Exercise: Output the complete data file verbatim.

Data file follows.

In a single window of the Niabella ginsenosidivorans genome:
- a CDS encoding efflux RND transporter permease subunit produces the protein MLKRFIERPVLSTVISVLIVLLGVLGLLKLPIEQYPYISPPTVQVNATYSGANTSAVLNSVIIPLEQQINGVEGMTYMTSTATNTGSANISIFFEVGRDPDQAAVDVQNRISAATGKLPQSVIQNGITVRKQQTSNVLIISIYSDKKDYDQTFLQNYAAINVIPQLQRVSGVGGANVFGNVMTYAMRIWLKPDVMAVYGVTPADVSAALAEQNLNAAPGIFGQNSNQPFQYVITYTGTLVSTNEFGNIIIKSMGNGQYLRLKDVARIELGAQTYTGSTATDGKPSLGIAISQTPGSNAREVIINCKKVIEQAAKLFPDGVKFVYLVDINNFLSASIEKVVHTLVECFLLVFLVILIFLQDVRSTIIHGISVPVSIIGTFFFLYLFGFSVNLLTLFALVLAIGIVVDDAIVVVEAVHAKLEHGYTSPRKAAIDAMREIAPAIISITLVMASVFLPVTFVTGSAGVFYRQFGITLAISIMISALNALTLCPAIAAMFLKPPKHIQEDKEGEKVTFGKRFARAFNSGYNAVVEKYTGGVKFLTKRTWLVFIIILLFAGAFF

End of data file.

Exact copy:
In a single window of the Niabella ginsenosidivorans genome:
- a CDS encoding efflux RND transporter permease subunit produces the protein MLKRFIERPVLSTVISVLIVLLGVLGLLKLPIEQYPYISPPTVQVNATYSGANTSAVLNSVIIPLEQQINGVEGMTYMTSTATNTGSANISIFFEVGRDPDQAAVDVQNRISAATGKLPQSVIQNGITVRKQQTSNVLIISIYSDKKDYDQTFLQNYAAINVIPQLQRVSGVGGANVFGNVMTYAMRIWLKPDVMAVYGVTPADVSAALAEQNLNAAPGIFGQNSNQPFQYVITYTGTLVSTNEFGNIIIKSMGNGQYLRLKDVARIELGAQTYTGSTATDGKPSLGIAISQTPGSNAREVIINCKKVIEQAAKLFPDGVKFVYLVDINNFLSASIEKVVHTLVECFLLVFLVILIFLQDVRSTIIHGISVPVSIIGTFFFLYLFGFSVNLLTLFALVLAIGIVVDDAIVVVEAVHAKLEHGYTSPRKAAIDAMREIAPAIISITLVMASVFLPVTFVTGSAGVFYRQFGITLAISIMISALNALTLCPAIAAMFLKPPKHIQEDKEGEKVTFGKRFARAFNSGYNAVVEKYTGGVKFLTKRTWLVFIIILLFAGAFF